Sessions convened or co-convened by AQUA members.
SSP2.8 Fjord sediments as a repository of post-glacial climate and environmental change
Mid to high latitude fjords are global hot spots for the burial of organic carbon because their unique morphology makes them highly effective at trapping and preserving sediment. Interaction between the surrounding topography, fjord morphology, and global and hemispheric-scale climate dynamics leads to diverse regional patterns in climate, fjord circulation, and sediment accumulation. High sediment accumulation in fjords makes them an ideal location for the development of high-resolution records of past climate. These records can provide insight into how fjord processes and large-scale climate dynamics have operated in the past, and how they may respond to future climate change. Developing these globally important records requires a multi-disciplinary approach that includes geophysical investigation of fjord basins, physical and geochemical analysis of sediment, and characterization of fjord processes.
This session aims to use the common theme of fjords to bring together researchers from across disciplines working in Northern and Southern Hemisphere glaciated and non-glaciated fjords. We welcome submissions from a wide range of topics including, but not limited to, geophysical characterization of fjords, paleoclimate reconstructions using fjord sediments, organic carbon burial, and fjord circulation.
SSP1.17 The early adolescence of coastal and marine geoarchaeology
This session will facilitate discussion and enhance collaboration between archaeologists and geoscientists working in coastal and marine environments.
Coastal and marine geoscience has a multi-decadal research history and archaeology is rapidly developing its research profile in these environments. Despite a common interest, pigeonholing of groups and studies into narrow, often ‘traditional’, disciplines inhibits collaboration, stifles progress and wastes research resources. Interdisciplinary knowledge transfer is key. There is much to be gained from sharing and integrating knowledge and methodologies between these fields.
Societal motivation for integrated marine and coastal geoarchaeological studies, additional to ‘blue-skies’ research, includes: planning for coastal and offshore developments, with associated regulatory needs to evaluate potential impacts on coastal and underwater cultural heritage.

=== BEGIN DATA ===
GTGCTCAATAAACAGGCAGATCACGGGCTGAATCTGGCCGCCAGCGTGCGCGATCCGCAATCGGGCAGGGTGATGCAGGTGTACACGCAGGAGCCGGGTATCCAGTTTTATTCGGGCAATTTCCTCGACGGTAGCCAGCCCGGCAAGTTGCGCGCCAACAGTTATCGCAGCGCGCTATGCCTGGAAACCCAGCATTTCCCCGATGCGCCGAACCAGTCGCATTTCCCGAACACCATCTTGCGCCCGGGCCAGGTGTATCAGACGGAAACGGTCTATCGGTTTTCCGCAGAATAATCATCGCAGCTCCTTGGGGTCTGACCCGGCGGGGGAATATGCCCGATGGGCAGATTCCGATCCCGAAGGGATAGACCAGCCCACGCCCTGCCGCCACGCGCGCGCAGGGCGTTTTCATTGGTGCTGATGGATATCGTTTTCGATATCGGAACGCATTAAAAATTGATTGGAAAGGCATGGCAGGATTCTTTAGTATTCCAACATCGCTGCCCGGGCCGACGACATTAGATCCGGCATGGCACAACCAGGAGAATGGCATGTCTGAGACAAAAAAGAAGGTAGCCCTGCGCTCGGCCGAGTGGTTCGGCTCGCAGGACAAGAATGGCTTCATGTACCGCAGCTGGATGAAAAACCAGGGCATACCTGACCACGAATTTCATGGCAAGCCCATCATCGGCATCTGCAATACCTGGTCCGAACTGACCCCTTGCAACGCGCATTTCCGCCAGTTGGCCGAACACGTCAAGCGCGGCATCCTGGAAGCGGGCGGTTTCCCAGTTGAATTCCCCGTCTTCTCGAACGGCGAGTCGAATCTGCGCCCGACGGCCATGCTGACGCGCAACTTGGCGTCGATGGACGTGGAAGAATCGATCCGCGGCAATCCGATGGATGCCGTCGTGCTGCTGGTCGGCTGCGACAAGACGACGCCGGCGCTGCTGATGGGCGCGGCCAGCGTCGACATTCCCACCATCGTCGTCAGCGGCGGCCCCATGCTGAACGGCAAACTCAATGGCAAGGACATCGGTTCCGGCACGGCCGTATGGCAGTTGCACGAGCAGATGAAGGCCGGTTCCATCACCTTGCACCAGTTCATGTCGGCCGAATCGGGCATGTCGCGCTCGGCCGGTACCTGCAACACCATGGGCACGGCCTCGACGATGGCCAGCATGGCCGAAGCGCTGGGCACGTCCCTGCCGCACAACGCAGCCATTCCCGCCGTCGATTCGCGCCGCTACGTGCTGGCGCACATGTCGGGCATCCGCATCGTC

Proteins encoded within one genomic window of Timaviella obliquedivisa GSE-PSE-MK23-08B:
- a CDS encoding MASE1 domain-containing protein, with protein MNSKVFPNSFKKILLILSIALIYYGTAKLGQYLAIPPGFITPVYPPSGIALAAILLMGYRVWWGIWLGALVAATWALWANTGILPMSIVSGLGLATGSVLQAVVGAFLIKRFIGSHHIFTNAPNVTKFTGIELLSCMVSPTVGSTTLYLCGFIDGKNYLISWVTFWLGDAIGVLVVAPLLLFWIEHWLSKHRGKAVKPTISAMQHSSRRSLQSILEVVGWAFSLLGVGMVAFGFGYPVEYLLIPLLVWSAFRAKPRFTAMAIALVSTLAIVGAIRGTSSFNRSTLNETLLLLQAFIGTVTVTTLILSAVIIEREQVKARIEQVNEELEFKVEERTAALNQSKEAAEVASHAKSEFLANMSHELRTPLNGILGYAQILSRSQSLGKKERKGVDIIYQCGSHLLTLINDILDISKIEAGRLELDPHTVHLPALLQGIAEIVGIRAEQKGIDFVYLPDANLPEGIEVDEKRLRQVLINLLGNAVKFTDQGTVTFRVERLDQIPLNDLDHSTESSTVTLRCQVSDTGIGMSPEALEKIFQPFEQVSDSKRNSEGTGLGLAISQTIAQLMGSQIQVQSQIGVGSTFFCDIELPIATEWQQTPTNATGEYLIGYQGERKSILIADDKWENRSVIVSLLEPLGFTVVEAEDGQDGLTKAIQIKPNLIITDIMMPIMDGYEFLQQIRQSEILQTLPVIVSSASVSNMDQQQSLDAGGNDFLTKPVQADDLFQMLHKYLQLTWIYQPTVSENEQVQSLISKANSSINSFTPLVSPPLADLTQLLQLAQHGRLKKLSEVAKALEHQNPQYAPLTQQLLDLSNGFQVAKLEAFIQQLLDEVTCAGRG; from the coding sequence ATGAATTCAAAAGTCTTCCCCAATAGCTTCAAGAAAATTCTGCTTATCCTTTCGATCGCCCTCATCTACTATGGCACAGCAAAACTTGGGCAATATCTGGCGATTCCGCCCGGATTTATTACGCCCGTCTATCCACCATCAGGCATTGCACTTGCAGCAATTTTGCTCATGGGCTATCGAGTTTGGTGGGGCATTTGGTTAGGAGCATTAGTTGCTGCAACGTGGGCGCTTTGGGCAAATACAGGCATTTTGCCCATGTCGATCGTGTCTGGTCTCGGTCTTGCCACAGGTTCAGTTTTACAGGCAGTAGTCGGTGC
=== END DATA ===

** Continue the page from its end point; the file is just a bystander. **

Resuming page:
Marine geoarchaeology comprises elements of oceanography, sedimentology, geochronology, archaeology and cultural interpretation, drawing heavily on both traditional disciplines. This session welcomes papers that either actively link Earth sciences and archaeology or those demonstrating how Earth sciences can advance our understanding of past cultural contexts.
Presentations could encompass: pure geoarchaeology, applied coastal archaeology, submerged palaeolandscape research, relevant sedimentary processes, palaeoenvironmental and other multidisciplinary research, including studies evaluating marine and coastal change at all timescales, the effects of episodic events, and modern processes.
Conveners: Micheline Campbell, Liza McDonough, Yuval Burstyn, Kathleen Johnson, Pauline Treble
Approximately 40% of the Earth’s terrestrial surface is fire-prone, with wildfires likely to become larger, more common, and more severe with climate change. To date, our understanding of fires is largely limited to the last few decades, when satellite imagery is available. However, satellite products do not capture the full range of past natural climate variability and anthropogenic forcing (e.g., the agrarian revolution, migration into the Americas and European colonisation). Better understanding of how climate, vegetation communities, and anthropogenic activity interact to affect fire regimes is necessary for the development of land management strategies to mitigate the impact of climate change. Environmental proxy data from tree fire scars, sedimentary charcoal cores, ice cores, and speleothems can be used to investigate how changes in climate, land use, and human activity drive changes in fire regimes. This session aims to highlight research which has the potential to produce tangible outcomes for ecosystem management and land use policy. We encourage submissions which highlight the links between fire and climate, or which make use of novel proxies, proxy archives, or statistical approaches. We particularly welcome submissions of records at human-relevant temporal resolutions (seasonal to decadal), and which examine the impact of changed land management practices (e.g. from Indigenous to colonial and post-colonial land management systems) on modern fire activity.